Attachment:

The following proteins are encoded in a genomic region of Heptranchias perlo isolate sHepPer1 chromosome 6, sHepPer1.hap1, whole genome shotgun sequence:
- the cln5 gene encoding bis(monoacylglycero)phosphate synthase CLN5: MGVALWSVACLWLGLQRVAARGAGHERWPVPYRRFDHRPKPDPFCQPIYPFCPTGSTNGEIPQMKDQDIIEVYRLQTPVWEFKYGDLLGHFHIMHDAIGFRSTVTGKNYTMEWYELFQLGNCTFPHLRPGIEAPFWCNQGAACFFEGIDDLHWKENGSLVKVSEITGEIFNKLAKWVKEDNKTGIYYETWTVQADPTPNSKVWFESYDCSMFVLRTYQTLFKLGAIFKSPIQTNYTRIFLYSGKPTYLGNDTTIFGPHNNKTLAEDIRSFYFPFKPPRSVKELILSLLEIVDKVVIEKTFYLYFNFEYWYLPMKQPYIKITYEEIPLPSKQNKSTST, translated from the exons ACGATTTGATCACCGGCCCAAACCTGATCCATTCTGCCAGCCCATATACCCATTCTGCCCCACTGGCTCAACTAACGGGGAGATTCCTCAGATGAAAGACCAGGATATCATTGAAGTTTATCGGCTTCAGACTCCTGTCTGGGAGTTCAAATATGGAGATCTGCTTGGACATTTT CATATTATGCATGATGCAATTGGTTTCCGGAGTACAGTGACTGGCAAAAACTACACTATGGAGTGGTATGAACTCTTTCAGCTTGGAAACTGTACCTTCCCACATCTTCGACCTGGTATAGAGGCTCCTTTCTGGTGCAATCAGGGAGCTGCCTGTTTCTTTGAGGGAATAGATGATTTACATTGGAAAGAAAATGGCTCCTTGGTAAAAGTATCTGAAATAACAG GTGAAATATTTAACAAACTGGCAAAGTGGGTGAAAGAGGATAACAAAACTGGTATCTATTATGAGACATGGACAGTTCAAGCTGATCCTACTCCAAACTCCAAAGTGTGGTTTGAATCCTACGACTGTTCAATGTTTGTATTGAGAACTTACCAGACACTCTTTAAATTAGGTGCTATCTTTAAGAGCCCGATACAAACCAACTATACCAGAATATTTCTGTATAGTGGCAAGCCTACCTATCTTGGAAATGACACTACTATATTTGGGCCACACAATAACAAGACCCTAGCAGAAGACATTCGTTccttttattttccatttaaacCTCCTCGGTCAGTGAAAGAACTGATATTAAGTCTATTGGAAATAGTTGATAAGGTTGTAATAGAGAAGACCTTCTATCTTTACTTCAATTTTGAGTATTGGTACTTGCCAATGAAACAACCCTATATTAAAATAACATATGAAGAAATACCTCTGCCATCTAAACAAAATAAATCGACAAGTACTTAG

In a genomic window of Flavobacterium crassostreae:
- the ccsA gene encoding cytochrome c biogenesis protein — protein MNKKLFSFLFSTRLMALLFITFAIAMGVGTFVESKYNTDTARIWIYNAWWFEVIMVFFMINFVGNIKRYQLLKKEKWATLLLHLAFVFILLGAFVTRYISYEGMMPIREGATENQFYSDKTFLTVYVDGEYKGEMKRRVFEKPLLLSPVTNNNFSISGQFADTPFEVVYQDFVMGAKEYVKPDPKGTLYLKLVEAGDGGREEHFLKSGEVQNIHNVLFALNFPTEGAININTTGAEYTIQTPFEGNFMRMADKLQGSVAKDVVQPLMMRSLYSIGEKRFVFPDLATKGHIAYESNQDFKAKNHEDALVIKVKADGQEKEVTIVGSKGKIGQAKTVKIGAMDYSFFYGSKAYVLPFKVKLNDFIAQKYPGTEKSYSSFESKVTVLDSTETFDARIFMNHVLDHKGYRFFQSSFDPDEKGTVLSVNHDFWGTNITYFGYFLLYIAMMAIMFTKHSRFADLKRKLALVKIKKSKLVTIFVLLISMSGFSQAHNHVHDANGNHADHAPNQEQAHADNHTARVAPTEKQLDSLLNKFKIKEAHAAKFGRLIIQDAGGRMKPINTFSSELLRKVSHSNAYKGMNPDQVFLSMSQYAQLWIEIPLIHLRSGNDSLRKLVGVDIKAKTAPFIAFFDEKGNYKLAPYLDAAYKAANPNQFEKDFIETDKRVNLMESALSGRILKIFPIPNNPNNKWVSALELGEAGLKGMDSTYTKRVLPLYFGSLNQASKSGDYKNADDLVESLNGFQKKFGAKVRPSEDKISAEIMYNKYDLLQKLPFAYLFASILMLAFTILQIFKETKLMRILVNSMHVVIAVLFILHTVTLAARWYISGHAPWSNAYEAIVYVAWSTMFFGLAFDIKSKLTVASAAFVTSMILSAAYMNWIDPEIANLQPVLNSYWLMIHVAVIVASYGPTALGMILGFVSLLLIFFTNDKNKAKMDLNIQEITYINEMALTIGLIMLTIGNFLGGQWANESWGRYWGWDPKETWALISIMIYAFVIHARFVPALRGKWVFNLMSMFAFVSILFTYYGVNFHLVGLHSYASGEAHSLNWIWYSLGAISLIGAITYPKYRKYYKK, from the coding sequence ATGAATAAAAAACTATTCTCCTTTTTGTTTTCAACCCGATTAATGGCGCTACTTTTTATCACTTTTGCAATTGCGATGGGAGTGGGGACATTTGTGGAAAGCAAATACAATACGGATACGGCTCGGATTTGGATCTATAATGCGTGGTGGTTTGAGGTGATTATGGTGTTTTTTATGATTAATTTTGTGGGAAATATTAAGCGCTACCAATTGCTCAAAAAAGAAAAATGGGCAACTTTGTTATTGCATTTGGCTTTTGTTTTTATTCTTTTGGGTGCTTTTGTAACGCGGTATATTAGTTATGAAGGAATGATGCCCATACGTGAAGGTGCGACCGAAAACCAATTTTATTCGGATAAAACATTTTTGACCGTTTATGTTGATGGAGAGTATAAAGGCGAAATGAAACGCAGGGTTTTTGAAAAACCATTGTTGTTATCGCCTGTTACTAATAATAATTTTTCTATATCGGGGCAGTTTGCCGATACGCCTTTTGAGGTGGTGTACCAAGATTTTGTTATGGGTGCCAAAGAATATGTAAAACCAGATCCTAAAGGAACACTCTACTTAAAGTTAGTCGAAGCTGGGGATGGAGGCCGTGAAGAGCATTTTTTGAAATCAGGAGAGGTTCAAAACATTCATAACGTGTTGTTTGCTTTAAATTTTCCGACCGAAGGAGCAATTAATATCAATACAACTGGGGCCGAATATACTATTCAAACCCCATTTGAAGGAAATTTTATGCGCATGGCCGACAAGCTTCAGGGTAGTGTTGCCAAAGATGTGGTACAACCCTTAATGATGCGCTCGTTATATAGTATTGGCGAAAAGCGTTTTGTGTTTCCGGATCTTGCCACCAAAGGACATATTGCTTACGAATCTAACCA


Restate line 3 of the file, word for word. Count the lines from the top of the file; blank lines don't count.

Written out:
In a genomic window of Flavobacterium crassostreae: